Traditionally, building and implementing a data strategy was the exclusive remit of senior IT analysts and boardroom-level executives. Information was gathered and collated by a small team, and used to drive decision-making from the top down.
Now, however, individuals are becoming empowered by improved data collection and analytical functions at a company-wide level. Data is no longer just a boardroom-level consideration: it drives strategic and tactical decision-making at every rung of the corporate ladder.
>See also: 5 ways to improve a data strategy
But as it grows in importance, the challenges inherent to handling vast quantities of information grow in kind. Understanding and overcoming these challenges remains essential to building a business-relevant data strategy. Here are four essential rules to follow.
Define clear business objectives
Too many businesses approach data as some kind of miracle cure-all that possesses every answer to every question. This is not the case. To succeed, you need a clear strategy, clear vision, and clear goals; data will not give you the answers if you have not first determined the questions.
So, if, for example, you’re running a recruitment firm and you want to know how to improve the number of candidates you can interview or place, start by asking the obvious questions: “Where are we efficient and inefficient?” “What are we doing poorly that our competitors are doing well?”, and “How do we become more profitable?” You should only start shooting when you know what you’re aiming at.
Once you’ve determined the “What?” and “Why?” of your data strategy, it’s essential to consider the “Who?”. The answer, in most scenarios, should be “Everyone”.
According to a report from EY, 81 percent of organisations support the notion that data should be at the heart of everything they do.
Therefore, to build a truly data-driven organisation, you must have support for your strategy from staff at all levels – from the boardroom to the front desk. A good way to facilitate this is to establish uniform, companywide processes for collecting, storing, and sharing data.
Accordingly, make sure those who need to be on-boarded to using new technologies are treated as a priority, and that any concerns they may have are discussed openly and dealt with swiftly.
Avoid data silos
Data is only useful if everyone who needs it can access it. When it’s siloed in different systems across different departments, it can’t perform its most basic functions.
In fact, according to a survey from Crowdflower, 80% of the work involved in data science is acquiring and preparing data. If accessing data is hard work for data scientists, you can only imagine the difficulties your employees can face every day.
True, there are instances in which you cannot readily share information with another department, even when it might be helpful: a customer’s card details, for example, should remain safely ensconced within the records available to the finance team – accessible to no one else. However, if there are no such legal obstacles, it’s worth being as transparent as you can be about customer information.
>See also: Data is driving new skill requirements
A shared IT infrastructure is essential. Staff who use the same systems and data sets work more efficiently, and are less likely to work from conflicting information.
For example, customer support can share the history of a lapsed client with the sales team that’s trying to win them back, while IT can share data about site activity with the marketing team that’s trying to develop a digital strategy.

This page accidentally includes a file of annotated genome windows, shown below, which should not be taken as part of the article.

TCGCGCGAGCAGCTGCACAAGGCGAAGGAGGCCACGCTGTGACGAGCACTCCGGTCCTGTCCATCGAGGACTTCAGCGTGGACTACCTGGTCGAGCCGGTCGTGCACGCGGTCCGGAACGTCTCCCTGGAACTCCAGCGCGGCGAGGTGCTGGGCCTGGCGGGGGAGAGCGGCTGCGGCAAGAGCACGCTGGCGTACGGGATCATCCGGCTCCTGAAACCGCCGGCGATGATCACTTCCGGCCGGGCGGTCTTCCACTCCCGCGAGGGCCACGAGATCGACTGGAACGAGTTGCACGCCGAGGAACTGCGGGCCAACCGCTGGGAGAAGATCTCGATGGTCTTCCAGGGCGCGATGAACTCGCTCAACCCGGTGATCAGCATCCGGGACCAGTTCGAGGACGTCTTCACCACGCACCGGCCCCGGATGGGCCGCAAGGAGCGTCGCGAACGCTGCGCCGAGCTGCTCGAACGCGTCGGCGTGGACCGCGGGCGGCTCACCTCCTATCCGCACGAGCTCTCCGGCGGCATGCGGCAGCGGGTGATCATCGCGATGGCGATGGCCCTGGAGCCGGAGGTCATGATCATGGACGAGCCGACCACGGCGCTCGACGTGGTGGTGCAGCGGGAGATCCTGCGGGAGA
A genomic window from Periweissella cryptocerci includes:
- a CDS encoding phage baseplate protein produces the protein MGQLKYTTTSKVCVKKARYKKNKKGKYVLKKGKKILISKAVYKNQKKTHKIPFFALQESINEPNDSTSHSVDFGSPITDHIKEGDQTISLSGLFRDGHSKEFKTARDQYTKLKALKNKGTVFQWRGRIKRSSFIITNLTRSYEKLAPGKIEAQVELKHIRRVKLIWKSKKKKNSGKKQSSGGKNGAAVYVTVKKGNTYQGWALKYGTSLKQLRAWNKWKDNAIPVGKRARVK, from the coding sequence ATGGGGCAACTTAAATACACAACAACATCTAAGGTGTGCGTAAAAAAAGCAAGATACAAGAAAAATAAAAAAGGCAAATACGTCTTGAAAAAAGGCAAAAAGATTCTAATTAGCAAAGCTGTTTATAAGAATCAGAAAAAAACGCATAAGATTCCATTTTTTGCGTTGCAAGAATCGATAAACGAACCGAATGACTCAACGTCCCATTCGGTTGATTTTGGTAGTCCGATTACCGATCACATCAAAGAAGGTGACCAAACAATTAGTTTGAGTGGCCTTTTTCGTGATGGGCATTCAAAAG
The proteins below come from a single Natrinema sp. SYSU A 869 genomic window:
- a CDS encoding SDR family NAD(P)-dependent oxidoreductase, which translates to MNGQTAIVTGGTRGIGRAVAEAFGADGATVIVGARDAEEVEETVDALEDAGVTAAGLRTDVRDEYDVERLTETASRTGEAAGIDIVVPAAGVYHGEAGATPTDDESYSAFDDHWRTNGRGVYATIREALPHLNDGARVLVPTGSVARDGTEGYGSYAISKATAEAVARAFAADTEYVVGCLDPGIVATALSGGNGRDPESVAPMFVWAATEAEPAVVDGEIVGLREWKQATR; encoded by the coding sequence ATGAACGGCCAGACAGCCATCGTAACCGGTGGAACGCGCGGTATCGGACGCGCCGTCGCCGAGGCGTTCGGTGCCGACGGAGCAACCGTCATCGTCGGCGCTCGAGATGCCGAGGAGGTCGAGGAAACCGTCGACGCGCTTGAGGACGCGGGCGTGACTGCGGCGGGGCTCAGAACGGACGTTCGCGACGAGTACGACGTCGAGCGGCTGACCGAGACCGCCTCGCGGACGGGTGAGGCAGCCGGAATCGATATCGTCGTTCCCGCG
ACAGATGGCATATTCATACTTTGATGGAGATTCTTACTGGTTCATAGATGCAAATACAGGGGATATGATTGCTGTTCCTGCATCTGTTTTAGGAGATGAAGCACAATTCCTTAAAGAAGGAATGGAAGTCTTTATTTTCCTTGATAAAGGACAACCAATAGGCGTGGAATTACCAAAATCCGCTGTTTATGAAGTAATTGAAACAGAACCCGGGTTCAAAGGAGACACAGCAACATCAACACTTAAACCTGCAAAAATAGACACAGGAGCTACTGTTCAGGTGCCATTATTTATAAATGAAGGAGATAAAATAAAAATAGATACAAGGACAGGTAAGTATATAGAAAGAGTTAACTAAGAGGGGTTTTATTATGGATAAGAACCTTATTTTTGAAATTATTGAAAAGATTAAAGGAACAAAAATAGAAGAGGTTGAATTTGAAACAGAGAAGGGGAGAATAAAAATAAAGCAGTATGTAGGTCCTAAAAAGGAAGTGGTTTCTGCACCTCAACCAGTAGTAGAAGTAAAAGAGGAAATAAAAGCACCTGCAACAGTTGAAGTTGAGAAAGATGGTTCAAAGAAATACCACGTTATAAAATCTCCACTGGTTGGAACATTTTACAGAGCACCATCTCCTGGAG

Isolating your data is never the best way to get the most out of it. Be transparent with your information to the extent that you can. Sharing is caring.
Don’t rely on data warehouses
Many companies assume that more data is better, and they tend to overcompensate as a result. Simply put, the more data you collect, the more likely it is to be irrelevant and misleading.
Indeed, many businesses build huge, costly data warehouses and then leave them there, doing precious little with them, making them accessible to no one save the data analysts.
>See also: The UK’s top 50 data leaders 2017
The information isn’t leveraged into applications that customer-facing employees can operate, and is often a mixture of useful and useless details. Instead of investing in these large, generic warehouses, focus on business-relevant databases that can be accessed through CRM and business intelligence systems.
These tools do not require an in-depth understanding of data analysis, and they can help staff at every level start using this information to drive efficiency and productivity.
Don’t use your data as a crutch
Data isn’t a crutch, and automation isn’t likely to make all human employees completely obsolete. The person-to-person interactions that support customer service, care, and support remain crucial, and a machine cannot yet accurately simulate them.
Building stronger relationships is, however, something that technology can help with, but ultimately most customers don’t wish to forge a long-term bond with a machine. What they want is to feel like your only priority – not a lone entry in a vast database.
Data-driven technology should be used to make them feel important, not anonymous. Use it wisely, but don’t use it as a replacement for a personal touch. At its best, data augments and supplements human effort: it is no substitute for it. It can tell you when to make a call, but it can’t help you charm your customer into engaging with your brand.
Sourced by Peter Linas, international managing director, Bullhorn
The UK’s largest conference for tech leadership, Tech Leaders Summit, returns in September with 40+ top execs signed up to speak about the challenges and opportunities surrounding the most disruptive innovations facing the enterprise today. Secure your place at this prestigious summit by registering here